For the second time, Costa Rica is seeking to extend its deadline for entering the Central American Free-Trade Agreement with the United States (CAFTA).
Vice President Laura Chinchilla met with Peter Brennan, the chargé d´affaires at the U.S. Embassy, on Friday to request more time to enter the pact, according to the daily La Nación.
Chinchilla said the country would miss its Oct. 1 deadline after the Supreme Court on Thursday struck down an intellectual property law designed to put Costa Rica in compliance with CAFTA.
“We are convinced – and this is the message that we want to give Costa Ricans – that we will still be able to enter CAFTA,” Chinchilla said at an Thursday night. She then turned to a soccer metaphor: “In the last few minutes of the game, we have been dealt a yellow card. We don´t think it´s a red card.”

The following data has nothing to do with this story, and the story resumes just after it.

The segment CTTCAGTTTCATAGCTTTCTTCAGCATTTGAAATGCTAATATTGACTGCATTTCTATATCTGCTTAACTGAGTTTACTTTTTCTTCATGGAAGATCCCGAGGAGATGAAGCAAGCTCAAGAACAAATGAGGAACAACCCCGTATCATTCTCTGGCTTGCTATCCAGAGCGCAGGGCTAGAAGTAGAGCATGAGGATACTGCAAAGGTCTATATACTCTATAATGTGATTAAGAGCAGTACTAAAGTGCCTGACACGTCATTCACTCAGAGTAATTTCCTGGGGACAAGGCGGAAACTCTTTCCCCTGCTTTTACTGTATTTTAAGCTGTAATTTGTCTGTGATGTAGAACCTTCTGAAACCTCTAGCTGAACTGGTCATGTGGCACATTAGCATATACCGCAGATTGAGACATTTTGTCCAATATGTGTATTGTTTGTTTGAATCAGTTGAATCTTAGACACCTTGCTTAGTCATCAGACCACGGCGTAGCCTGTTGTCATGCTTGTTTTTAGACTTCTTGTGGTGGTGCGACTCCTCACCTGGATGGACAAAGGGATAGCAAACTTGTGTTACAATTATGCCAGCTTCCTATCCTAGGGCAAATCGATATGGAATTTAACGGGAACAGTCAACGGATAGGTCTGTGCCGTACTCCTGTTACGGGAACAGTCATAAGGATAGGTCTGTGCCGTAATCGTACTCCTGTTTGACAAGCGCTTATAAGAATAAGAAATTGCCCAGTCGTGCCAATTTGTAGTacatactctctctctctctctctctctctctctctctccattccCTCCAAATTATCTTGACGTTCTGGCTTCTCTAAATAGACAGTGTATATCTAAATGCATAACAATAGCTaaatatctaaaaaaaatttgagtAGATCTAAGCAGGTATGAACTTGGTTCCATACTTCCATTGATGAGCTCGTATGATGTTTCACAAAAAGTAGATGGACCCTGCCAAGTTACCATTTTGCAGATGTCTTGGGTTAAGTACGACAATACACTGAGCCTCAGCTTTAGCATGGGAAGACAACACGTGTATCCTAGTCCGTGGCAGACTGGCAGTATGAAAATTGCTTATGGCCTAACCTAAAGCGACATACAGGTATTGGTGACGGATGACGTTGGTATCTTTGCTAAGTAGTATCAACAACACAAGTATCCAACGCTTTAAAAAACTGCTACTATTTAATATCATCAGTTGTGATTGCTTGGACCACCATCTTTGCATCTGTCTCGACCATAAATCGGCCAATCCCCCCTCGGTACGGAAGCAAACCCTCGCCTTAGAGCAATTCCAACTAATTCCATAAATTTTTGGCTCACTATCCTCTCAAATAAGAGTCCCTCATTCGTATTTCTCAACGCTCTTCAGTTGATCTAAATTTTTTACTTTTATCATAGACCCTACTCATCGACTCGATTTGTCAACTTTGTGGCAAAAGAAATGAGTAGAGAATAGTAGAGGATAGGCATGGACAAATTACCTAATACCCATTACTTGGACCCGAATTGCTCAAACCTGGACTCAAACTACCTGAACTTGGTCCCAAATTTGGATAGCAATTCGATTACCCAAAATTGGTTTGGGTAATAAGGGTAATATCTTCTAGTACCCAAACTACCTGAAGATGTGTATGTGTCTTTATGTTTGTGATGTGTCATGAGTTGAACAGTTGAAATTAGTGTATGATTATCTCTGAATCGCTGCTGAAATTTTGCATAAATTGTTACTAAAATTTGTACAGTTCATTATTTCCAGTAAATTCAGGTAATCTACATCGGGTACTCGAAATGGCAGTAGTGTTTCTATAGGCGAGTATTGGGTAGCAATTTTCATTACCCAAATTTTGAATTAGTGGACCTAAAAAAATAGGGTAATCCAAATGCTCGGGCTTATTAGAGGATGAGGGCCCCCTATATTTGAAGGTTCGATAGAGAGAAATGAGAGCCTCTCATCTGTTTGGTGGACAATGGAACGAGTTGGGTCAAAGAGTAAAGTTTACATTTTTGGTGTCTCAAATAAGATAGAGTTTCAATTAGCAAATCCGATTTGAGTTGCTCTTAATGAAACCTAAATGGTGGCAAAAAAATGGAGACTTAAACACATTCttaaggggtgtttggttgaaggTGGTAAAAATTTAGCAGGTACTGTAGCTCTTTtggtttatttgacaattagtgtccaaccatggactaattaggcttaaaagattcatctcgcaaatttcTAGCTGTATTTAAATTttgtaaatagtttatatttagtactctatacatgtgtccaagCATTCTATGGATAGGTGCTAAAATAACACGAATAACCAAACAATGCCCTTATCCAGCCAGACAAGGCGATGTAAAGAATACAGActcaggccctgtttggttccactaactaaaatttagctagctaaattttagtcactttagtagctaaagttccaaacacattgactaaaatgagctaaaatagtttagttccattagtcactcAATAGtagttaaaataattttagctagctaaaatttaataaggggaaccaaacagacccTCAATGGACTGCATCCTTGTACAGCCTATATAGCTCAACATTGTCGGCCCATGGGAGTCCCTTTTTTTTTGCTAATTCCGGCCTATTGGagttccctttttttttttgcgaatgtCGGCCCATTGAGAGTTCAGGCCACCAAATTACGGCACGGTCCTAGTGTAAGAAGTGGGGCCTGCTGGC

The Constitutional Chamber of the Supreme Court (Sala IV) found that lawmakers had failed to consult indigenous groups when debating the bill, as required under a 1989 United Nations convention. Lawmakers must now fix their error and pass the bill again.
The proposal was the last of 13 bills required for Costa Rica to enter CAFTA, which was ratified in a national referendum last October. After lawmakers missed a Feb. 29 deadline for passing the bills, Costa Rica´s trading partners granted the country a seven-month extension.
Chinchilla said the administration will decide how much more time to request once the Sala IV releases its full ruling. The other CAFTA signers – the United States, Guatemala, El Salvador, Honduras, Nicaragua and the Dominican Republic – have all entered the treaty.